The Vatican Commission studying the possibility of a female diaconate has reached no consensus, requiring further study for a “definitive response.”

In 2016, Pope Francis established the Study Commission on the Women’s Diaconate to review the theology and history of the diaconate in the Church to study whether women could become deacons. The commission is led by Cardinal Luis Ladaria, the head of the Congregation for the Doctrine of the Faith, with a total of six male and six female members.

Last week during an in-flight press conference, the Holy Father said the commission worked together for two years and by the end their answers “were all different.”

“They worked together, and they found agreement up to a certain point. But each one of them has their own vision, which doesn’t accord with that of the others. They stopped there as a commission, and each one is studying and going ahead.”

The commission has found 100 points they can all agree on, but has failed to reach a consensus because “for the female diaconate, there is a way to imagine it with a different view from the male diaconate.”

“Fundamentally, there is no certainty that it was an ordination with the same form, in the same purpose as male ordination. Some say there is doubt, let’s go ahead and study.”

The commission disagrees over the formula that was used in the ordination of female deacons, whether it had “sacramental” weight, and what their duties might have been. Some historical documents have shown that formulas once used for female ordinations “are not the same as for men’s diaconal ordination.”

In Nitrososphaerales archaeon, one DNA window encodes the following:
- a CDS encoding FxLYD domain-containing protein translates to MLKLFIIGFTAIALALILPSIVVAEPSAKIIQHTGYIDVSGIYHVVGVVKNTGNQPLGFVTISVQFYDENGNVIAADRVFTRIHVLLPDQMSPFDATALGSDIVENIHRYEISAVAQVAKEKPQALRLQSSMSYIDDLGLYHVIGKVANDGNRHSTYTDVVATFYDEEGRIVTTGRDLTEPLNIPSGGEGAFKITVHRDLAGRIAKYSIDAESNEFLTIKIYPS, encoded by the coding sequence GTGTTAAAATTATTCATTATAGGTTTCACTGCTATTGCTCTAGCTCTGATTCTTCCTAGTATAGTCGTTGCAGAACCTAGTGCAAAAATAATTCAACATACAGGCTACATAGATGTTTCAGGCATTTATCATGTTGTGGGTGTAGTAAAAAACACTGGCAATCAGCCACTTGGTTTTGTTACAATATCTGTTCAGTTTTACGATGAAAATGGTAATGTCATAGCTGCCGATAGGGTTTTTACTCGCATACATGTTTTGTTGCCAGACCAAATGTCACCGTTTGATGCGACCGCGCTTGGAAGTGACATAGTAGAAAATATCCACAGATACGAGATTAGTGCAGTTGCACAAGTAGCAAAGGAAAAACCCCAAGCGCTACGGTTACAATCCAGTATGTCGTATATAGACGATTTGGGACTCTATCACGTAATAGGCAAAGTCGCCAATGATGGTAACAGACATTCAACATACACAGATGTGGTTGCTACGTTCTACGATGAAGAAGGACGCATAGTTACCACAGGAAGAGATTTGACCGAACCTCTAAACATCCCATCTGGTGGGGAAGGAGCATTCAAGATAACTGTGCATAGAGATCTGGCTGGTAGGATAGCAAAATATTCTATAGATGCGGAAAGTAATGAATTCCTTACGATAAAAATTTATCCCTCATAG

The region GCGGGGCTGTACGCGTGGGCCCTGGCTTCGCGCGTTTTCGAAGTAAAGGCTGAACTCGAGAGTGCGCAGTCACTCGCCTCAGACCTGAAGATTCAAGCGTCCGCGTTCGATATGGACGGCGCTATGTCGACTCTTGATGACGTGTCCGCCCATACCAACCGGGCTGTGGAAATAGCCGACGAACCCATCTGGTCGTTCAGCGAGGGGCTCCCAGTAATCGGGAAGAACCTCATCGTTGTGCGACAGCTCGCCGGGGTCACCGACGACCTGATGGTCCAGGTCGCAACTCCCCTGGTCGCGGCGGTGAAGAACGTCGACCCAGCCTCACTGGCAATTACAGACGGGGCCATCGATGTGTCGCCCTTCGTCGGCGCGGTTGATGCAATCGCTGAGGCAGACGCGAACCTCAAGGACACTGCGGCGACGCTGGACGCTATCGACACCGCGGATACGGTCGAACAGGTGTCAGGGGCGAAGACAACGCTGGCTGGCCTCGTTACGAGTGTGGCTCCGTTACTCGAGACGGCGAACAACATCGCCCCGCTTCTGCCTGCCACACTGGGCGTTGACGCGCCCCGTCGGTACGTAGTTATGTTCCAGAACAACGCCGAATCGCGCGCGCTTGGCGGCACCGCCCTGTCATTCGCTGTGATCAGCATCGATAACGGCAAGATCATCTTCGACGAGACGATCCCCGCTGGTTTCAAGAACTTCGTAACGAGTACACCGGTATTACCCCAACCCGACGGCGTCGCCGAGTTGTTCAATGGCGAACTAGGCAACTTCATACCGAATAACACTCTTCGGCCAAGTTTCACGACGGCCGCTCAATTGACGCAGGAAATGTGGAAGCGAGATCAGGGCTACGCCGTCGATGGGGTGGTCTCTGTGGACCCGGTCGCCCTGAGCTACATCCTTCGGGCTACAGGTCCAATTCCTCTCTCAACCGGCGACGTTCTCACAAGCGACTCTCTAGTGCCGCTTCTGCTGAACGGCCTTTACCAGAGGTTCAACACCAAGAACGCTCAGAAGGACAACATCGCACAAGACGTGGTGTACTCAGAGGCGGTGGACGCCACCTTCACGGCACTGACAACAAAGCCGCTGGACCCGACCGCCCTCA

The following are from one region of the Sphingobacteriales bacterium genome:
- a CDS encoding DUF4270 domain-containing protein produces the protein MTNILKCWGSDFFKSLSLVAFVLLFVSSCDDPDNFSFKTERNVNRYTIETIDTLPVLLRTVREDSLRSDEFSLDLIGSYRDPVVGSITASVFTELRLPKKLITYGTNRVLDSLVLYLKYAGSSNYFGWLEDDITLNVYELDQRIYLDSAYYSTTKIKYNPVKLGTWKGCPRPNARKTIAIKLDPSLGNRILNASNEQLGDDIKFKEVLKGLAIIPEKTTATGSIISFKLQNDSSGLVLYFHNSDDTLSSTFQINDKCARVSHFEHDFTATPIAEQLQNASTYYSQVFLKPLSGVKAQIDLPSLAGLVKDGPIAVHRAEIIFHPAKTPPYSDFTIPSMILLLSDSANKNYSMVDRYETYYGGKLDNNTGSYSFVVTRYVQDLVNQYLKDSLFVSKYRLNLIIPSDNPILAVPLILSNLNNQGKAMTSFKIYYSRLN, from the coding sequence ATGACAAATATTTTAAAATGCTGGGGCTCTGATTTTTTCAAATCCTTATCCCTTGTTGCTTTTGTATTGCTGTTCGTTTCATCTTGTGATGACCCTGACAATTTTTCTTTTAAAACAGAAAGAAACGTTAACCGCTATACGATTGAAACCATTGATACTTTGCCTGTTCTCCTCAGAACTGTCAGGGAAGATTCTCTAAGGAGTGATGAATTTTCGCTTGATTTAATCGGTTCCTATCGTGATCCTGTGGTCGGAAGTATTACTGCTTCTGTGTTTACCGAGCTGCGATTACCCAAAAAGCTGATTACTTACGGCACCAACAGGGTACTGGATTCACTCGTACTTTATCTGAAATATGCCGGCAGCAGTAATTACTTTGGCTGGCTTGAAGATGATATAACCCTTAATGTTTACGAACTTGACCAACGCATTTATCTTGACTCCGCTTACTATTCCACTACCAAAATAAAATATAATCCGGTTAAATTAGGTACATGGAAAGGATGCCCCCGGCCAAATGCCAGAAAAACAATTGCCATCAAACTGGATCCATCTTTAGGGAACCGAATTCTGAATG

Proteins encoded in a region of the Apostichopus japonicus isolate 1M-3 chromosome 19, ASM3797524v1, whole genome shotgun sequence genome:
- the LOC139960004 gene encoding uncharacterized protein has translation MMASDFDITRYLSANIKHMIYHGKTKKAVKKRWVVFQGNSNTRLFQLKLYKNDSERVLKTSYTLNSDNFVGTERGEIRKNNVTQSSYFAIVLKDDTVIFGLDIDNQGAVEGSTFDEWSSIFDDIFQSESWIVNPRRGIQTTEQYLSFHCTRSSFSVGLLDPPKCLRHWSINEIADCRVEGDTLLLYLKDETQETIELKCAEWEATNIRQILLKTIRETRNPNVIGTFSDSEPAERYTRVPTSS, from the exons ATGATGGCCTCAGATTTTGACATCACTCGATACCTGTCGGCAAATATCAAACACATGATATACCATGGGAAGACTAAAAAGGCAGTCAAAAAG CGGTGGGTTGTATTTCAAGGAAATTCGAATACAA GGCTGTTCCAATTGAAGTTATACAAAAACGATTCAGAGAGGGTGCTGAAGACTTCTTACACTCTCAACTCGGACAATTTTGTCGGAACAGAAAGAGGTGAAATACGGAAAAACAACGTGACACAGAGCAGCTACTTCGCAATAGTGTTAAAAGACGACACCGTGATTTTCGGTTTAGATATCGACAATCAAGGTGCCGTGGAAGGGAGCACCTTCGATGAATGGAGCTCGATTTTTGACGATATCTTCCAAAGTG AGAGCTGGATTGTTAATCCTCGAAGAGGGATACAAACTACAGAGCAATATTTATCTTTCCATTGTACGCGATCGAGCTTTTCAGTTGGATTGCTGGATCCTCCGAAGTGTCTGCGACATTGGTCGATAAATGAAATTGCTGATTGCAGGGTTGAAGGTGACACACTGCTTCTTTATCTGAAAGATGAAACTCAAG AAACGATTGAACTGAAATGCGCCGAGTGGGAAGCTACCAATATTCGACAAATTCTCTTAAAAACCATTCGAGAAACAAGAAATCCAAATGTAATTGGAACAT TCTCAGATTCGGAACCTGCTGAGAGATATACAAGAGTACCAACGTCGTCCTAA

“They looked more like those for what would today be the blessing of an abbess. There were women deacons at the beginning. But was it a sacramental ordination, or not? It’s what they are discussing and are not seeing clearly.”

Some historical duties of female deacons included verifying domestic abuse in cases of matrimonial disputes and assisting bishops with full immersion baptisms of women and annointings.

Pope Francis said that “each member of the commission is studying, according to their own thesis – this is good,” but did not mention whether or not if they work together in any capacity.

When the commission produces their final report, it “could serve as the launching point for going ahead and studying, and giving a definitive response as to yes or no, according to the characteristics of the era.”

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  1. I must be missing something. Of course the commission didn’t reach a conclusion, its makeup guaranteed that. Not just the 6-6 male-female split, but the fact that at least one of the commissioners had already firmly declared her desire that women be ordained. Why is the Pope sending these people back for more study? Does he believe they will reach a different set of conclusions after spending two years reaching these?

    And what, for the sake of argument, could the Pope do if the commission unanimously reported that women had been and could be ordained? Remember that the question has been resolved:
    “In 1994, Pope John Paul II issued the Ordinatio Sacerdotalis, a document that banned even the discussion about the ordination of women. “I declare that the Church has no authority whatsoever to confer priestly ordination on women and that this judgment is to be definitively held by all the Church’s faithful,” he wrote, effectively slamming the door.”

    I believe, sadly, that the Pope is just buying time, hoping the excitement over the issue will fade or that the question can be passed to some future Pope. Not a very forthright or honest position, but perhaps politically wise. It’s what he did with the Dubia questions.


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